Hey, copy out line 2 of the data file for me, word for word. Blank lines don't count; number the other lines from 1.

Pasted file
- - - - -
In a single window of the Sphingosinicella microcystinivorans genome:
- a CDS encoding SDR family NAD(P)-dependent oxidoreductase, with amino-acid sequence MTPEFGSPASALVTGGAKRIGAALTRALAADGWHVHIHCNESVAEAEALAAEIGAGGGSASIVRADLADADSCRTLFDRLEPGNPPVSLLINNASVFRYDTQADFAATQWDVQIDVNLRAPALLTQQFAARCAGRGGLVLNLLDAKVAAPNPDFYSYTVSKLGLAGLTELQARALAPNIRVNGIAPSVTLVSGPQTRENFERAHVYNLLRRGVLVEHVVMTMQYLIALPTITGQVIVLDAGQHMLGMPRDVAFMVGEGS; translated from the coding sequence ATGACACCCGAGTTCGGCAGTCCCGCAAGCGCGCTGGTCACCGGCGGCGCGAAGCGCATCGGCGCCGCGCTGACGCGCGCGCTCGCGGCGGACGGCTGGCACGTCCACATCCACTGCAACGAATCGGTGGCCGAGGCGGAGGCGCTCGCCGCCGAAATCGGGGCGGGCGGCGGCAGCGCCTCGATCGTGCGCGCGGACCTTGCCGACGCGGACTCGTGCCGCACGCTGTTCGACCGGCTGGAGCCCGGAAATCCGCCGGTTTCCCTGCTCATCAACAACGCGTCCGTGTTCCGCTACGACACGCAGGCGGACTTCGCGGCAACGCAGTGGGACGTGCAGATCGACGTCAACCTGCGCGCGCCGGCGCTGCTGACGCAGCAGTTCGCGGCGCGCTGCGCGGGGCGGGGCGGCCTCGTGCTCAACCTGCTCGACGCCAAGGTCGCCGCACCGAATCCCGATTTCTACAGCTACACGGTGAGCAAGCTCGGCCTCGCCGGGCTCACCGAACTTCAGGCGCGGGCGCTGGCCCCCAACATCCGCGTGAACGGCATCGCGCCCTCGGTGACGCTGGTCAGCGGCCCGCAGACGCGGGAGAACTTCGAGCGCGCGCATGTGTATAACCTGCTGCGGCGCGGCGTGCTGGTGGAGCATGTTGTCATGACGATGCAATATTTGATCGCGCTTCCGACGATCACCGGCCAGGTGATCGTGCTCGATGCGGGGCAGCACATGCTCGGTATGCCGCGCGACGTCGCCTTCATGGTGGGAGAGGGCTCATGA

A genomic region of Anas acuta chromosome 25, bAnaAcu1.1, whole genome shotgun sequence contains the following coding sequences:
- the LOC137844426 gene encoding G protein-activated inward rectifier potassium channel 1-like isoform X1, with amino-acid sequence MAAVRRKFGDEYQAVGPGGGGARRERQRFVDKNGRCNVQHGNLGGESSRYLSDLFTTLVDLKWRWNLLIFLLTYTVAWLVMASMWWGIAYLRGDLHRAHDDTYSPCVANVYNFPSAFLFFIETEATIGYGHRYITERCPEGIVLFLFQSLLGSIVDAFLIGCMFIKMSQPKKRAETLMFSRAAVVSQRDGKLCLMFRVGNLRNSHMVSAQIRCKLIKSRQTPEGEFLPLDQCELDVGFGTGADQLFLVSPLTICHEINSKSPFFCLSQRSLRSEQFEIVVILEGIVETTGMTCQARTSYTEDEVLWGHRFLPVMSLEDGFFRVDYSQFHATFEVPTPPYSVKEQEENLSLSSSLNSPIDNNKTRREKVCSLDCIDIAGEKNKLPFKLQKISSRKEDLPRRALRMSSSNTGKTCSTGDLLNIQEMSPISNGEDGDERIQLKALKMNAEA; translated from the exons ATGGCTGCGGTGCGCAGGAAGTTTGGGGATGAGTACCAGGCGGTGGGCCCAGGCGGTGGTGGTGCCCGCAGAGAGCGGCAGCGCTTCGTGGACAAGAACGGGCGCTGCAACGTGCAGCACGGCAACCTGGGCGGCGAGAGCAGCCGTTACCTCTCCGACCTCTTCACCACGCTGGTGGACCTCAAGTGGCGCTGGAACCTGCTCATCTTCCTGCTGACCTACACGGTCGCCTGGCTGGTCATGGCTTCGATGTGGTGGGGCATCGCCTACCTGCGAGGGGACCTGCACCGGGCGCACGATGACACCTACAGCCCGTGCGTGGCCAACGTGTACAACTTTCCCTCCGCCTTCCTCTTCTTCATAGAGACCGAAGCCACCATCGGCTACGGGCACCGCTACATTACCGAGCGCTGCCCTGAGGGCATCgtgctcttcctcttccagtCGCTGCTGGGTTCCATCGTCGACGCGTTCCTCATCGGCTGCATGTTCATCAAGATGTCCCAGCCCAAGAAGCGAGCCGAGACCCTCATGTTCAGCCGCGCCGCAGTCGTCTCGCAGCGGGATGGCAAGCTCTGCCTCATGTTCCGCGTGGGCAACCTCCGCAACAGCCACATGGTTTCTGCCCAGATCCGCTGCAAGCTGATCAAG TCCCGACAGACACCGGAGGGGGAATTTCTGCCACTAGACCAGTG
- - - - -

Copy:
- a CDS encoding SDR family NAD(P)-dependent oxidoreductase, with amino-acid sequence MTPEFGSPASALVTGGAKRIGAALTRALAADGWHVHIHCNESVAEAEALAAEIGAGGGSASIVRADLADADSCRTLFDRLEPGNPPVSLLINNASVFRYDTQADFAATQWDVQIDVNLRAPALLTQQFAARCAGRGGLVLNLLDAKVAAPNPDFYSYTVSKLGLAGLTELQARALAPNIRVNGIAPSVTLVSGPQTRENFERAHVYNLLRRGVLVEHVVMTMQYLIALPTITGQVIVLDAGQHMLGMPRDVAFMVGEGS; translated from the coding sequence ATGACACCCGAGTTCGGCAGTCCCGCAAGCGCGCTGGTCACCGGCGGCGCGAAGCGCATCGGCGCCGCGCTGACGCGCGCGCTCGCGGCGGACGGCTGGCACGTCCACATCCACTGCAACGAATCGGTGGCCGAGGCGGAGGCGCTCGCCGCCGAAATCGGGGCGGGCGGCGGCAGCGCCTCGATCGTGCGCGCGGACCTTGCCGACGCGGACTCGTGCCGCACGCTGTTCGACCGGCTGGAGCCCGGAAATCCGCCGGTTTCCCTGCTCATCAACAACGCGTCCGTGTTCCGCTACGACACGCAGGCGGACTTCGCGGCAACGCAGTGGGACGTGCAGATCGACGTCAACCTGCGCGCGCCGGCGCTGCTGACGCAGCAGTTCGCGGCGCGCTGCGCGGGGCGGGGCGGCCTCGTGCTCAACCTGCTCGACGCCAAGGTCGCCGCACCGAATCCCGATTTCTACAGCTACACGGTGAGCAAGCTCGGCCTCGCCGGGCTCACCGAACTTCAGGCGCGGGCGCTGGCCCCCAACATCCGCGTGAACGGCATCGCGCCCTCGGTGACGCTGGTCAGCGGCCCGCAGACGCGGGAGAACTTCGAGCGCGCGCATGTGTATAACCTGCTGCGGCGCGGCGTGCTGGTGGAGCATGTTGTCATGACGATGCAATATTTGATCGCGCTTCCGACGATCACCGGCCAGGTGATCGTGCTCGATGCGGGGCAGCACATGCTCGGTATGCCGCGCGACGTCGCCTTCATGGTGGGAGAGGGCTCATGA